Andrews Bakery in Easton Building More than Bread for Over 30 Years
Co-owner Julie Andrews talks about how building loyalty in their customers has made them a mainstay in Easton.
Julie Andrews, co owner and operator of Andrews Farm and Bakery, has been making repeat customers out of the town for over 30 years.
“Construction was really big at the time and I still remember someone bringing in a two-by-four with the list of sandwiches they wanted made,” she said.
Andrews said she originally went to school at Stonehill College for Sociology and taught at Brockton High School for a number of years. At the time, she and her husband Robert had a dairy farm and sold raw milk, but thought opening a retail space may better suit the business.
“It evolved into Andrews Bakery,” she said.
Andrews said that despite moving twice ,she has seen some of the same customers at her store for decades. She thinks it’s the small touches that keep people coming back.
“Our main thrust is real whipped cream,” she said. “It’s not ultra pasteurized… and it’s 40 percent butter fat, that’s why it tastes so good.”
Andrews said that she has seen people grow up through the years in Easton and added that it is one of her favorite parts of the business.
“I think the exciting thing is that we’ve had customers since day one that are still with us,” she said. “We’ve made their engagement cake, wedding cake, baby shower cake and then their graduation cake. We’ve done a full generation of people and we have the same people coming in form the very beginning.”
She said that some customers even have some habitual orders that have stood the test of time.
“We’ve had this one customer coming in for 20 years and he orders the turkey sandwich every single time,” she said.
The business itself started out as a combination bakery and butcher, in which she and her husband baked and their business partner at the time butchered. After six months the butcher did not want to stay and the couple took over the location.
“We started with the bakery making cookies and things like that,” Andrews said. “Then we did anything people asked us to do; you wanted a pie, we made you a pie, you wanted a cake, we made you a cake. We grew the business that way.”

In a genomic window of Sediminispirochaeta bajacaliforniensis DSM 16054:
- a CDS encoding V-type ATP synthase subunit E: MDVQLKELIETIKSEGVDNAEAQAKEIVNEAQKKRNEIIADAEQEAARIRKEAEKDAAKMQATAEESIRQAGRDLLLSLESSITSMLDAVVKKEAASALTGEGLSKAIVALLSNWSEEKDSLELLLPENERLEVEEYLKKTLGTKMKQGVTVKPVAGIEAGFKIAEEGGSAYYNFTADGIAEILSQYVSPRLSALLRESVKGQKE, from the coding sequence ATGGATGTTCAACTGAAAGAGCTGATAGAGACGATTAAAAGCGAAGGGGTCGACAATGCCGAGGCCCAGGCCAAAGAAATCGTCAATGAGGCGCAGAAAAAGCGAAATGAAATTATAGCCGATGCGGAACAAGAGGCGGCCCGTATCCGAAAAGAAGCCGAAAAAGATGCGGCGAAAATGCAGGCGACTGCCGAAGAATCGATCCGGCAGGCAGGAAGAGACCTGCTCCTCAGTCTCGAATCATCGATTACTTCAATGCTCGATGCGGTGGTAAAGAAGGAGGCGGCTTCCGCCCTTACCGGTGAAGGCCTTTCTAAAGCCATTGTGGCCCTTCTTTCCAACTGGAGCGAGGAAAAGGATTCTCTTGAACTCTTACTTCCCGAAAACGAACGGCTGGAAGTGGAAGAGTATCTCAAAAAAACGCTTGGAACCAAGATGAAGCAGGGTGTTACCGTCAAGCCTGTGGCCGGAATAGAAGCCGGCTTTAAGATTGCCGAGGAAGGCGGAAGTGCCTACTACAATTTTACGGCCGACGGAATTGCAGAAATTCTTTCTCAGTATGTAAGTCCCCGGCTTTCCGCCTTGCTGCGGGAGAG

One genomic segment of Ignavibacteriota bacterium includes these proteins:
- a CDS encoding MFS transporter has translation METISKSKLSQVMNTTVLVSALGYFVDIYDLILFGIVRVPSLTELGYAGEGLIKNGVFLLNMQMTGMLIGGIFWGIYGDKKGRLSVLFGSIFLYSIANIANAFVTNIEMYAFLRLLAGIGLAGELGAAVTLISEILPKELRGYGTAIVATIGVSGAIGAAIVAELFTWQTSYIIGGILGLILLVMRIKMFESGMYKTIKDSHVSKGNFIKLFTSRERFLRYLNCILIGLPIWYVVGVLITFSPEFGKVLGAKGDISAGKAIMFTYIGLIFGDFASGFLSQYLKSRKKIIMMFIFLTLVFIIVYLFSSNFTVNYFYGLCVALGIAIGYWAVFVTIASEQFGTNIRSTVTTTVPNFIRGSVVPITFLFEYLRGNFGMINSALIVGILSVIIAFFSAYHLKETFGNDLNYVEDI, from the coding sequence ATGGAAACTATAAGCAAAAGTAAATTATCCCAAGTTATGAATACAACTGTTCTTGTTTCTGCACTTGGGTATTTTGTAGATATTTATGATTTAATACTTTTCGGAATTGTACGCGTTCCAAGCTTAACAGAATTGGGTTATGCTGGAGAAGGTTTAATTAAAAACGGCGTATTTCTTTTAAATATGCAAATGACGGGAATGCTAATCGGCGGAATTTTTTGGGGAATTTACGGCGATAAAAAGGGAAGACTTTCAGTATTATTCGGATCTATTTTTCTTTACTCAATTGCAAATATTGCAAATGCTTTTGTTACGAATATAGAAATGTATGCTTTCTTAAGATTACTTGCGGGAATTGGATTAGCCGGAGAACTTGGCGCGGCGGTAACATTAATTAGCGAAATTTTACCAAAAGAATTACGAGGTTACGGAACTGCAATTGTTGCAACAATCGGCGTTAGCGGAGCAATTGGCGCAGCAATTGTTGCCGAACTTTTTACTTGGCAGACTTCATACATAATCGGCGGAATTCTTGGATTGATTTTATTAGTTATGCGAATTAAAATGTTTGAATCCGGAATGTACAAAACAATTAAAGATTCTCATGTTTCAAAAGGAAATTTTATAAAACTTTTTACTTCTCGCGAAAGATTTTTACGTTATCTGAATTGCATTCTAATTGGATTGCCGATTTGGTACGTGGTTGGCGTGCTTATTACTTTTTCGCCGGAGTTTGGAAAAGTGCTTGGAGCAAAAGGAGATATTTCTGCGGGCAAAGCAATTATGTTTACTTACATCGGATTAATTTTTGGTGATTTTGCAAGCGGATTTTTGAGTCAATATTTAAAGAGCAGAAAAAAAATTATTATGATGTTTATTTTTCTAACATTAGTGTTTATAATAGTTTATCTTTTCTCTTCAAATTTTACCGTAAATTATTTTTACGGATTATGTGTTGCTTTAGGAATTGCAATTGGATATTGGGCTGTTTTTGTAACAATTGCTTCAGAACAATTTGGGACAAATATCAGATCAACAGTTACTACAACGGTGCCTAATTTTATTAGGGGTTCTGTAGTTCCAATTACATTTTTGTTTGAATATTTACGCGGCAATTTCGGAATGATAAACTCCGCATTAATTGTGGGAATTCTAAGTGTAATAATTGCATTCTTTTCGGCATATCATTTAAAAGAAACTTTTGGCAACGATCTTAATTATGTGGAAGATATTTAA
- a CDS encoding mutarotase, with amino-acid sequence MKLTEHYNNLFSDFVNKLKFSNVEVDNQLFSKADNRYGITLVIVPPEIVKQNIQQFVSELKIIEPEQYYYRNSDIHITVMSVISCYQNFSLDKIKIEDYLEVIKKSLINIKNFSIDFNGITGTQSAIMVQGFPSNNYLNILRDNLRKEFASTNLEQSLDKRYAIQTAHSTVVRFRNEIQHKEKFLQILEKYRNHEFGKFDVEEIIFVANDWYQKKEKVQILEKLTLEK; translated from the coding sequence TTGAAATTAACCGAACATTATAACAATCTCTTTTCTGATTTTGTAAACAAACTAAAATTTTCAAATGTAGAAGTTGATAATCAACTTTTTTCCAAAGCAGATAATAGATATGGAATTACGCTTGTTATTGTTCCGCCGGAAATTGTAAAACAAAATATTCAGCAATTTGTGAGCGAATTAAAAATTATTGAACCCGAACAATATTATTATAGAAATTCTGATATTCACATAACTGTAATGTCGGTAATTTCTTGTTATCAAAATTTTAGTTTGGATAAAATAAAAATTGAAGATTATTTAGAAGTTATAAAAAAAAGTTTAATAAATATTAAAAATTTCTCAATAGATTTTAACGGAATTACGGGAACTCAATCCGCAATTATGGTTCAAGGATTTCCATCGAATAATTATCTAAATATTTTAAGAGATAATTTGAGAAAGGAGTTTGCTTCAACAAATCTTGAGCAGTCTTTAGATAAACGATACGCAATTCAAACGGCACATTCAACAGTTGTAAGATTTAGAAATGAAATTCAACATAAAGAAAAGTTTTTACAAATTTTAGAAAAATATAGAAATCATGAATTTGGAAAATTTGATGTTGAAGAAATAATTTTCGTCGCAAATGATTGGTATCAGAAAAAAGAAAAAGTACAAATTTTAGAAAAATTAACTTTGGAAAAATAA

The original building was at 19 Belmont St. and was cramped, according to Andrews.
“It was squished in there and it was a challenge,” she said. “The marketplace [on Washington Street] became available, and we were in the marketplace for four years.”
They bought the property and built a Timberframe, structure for both the visual appeal and for the ” green factor”. The building is eco friendly, and uses the minimal use of energy to cool or heat the building.
The building, she said, was designed to capture the heat or the cold, depending on the season. The store itself is built completely out of wood, with no nails and has an interior wall built with Styrofoam in the framework that distributes heat from a wood stove.
“It’s cool in the summer and warm in the winter,” she said. “The way it moves the air, it’s amazing how it heats the whole thing. We haven’t had to put fans in because it moves and heats the place up really well.”
Andrews said one of the challenges in her profession would be the precise nature of baking. She said one small change in the mix can make a huge difference in the taste of the finished product.
“My husband, coming from being a carpenter master, he measures everything very precisely and you really need to do that in baking,” she said. “Baking is critical as far as chemicals go you put in too much water, baking soda or yeast, it messes everything up so you have to be really accurate.”
Andrews said people often comment on her now very famous name, and added that she was even surprised before the wedding.
“It wasn’t until we were already engaged that I put the two names together,” she said.
Andrews said that the business also does outreach programs for the community, working with the Easton Lions Club for benefits as well as High School fundraisers and functions.